Additional Book Information

Series: NYRB Classics
ISBN: 9781681374666
Pages: 968
Publication Date: November 24, 2020

The Recognitions

by William Gaddis, introduction by Tom McCarthy, afterword by William H. Gass

$29.95

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The Recognitions is a sweeping depiction of a world in which everything that anyone recognizes as beautiful or true or good emerges as anything but: our world. The book is a masquerade, moving from New England to New York to Madrid, from the art world to the underworld, but it centers on the story of Wyatt Gwyon, the son of a New England minister, who forsakes religion to devote himself to painting, only to despair of his inspiration. In expiation, he will paint nothing but flawless copies of his revered old masters—copies, however, that find their way into the hands of a sinister financial wizard by the name of Recktall Brown, who of course sells them as the real thing.

Dismissed uncomprehendingly by reviewers on publication in 1955 and ignored by the literary world for decades after, The Recognitions is now established as one of the great American novels, immensely ambitious and entirely unique, a book of wild, Boschian inspiration and outrageous comedy that is also profoundly serious and sad.

Praise

Just as it’s possible to read The Recognitions narrowly as a satire of midcentury bohemia, J R operates on one level as a send-up of American capitalism. . . . But the book is more profoundly a portrait of a world that has given up on transcendent values. . . . The coherence of the vision, the order that Gaddis imposes on the chaos of his material through sheer force of artistic will, offers the closest thing to redemption this world allows, and gives the book, finally, a poignant hopefulness. . . . I count my second time through [The Recognitions and J R]—like my first—among the great literary experiences of my life.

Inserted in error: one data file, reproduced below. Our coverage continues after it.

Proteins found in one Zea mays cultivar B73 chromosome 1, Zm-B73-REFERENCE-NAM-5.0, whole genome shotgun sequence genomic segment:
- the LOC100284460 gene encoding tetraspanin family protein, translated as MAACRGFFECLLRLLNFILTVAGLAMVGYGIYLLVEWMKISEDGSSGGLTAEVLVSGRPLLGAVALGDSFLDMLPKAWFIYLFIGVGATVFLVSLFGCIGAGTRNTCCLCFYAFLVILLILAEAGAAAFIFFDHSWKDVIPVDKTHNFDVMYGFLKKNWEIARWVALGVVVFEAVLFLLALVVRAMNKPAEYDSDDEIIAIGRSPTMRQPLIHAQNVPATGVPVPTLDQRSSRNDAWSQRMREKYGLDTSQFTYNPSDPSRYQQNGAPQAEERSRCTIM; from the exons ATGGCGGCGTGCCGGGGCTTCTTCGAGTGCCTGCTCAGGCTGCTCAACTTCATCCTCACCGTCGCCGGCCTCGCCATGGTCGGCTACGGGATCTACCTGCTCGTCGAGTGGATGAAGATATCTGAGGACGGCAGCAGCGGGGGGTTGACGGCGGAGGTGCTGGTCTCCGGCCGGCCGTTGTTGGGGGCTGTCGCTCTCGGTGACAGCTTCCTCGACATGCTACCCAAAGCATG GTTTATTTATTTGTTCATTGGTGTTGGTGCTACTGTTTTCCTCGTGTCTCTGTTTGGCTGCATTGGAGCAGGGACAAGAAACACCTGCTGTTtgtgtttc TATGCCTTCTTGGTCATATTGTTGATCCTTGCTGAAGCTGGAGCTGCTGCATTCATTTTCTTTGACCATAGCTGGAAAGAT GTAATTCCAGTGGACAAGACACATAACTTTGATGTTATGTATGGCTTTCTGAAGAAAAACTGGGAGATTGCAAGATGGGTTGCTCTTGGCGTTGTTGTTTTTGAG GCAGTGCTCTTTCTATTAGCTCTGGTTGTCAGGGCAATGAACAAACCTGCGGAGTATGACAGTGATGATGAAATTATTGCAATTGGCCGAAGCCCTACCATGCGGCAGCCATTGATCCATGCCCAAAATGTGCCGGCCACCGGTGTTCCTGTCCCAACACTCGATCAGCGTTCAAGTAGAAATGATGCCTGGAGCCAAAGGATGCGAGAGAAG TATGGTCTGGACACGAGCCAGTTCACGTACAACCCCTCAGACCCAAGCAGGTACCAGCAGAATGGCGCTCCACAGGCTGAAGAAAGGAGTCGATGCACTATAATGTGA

—Christopher Beha, Harper’s Magazine

The book’s themes and its fierce indictment of the modern world may seem conventional by now, but Gaddis’s treatment of them is so dazzlingly original that one never has the sense of mere recapitulation of received ideas. In all this, and in its scope, its witty-serious use of erudition, its endless exploitation of the resources available to a modern text, its brilliant use of language, and, not least, its marvelous humor and range of tone . . . The Recognitions seems to me one of the most important American novels written since the last war.
—Tony Tanner, The New York Times Book Review

I remember the bookstore, long gone now, on Forty-Second Street. I stood in the narrow aisle reading the first paragraph of The Recognitions. It was a revelation, a piece of writing with the beauty and texture of a Shakespearean monologue—or, maybe more apt, a work of Renaissance art impossibly transformed from image to words. And they were the words of a contemporary American. This, to me, was the wonder of it.
—Don DeLillo

Valued by many serious readers as the secret masterpiece of our time.
—Michael Dirda, The Washington Post

The Recognitions is always spoken of as the most-overlooked important work of the last several literary generations . . . Through the famous obscurity of The Recognitions, Mr. Gaddis has become famous for not being famous enough.
—Cynthia Ozick

The Recognitions is a warning above all else—a plea, like “The Waste Land,” for Western society to recognize its mythic origins before art expires.
—John Lingan, The Quarterly Conversation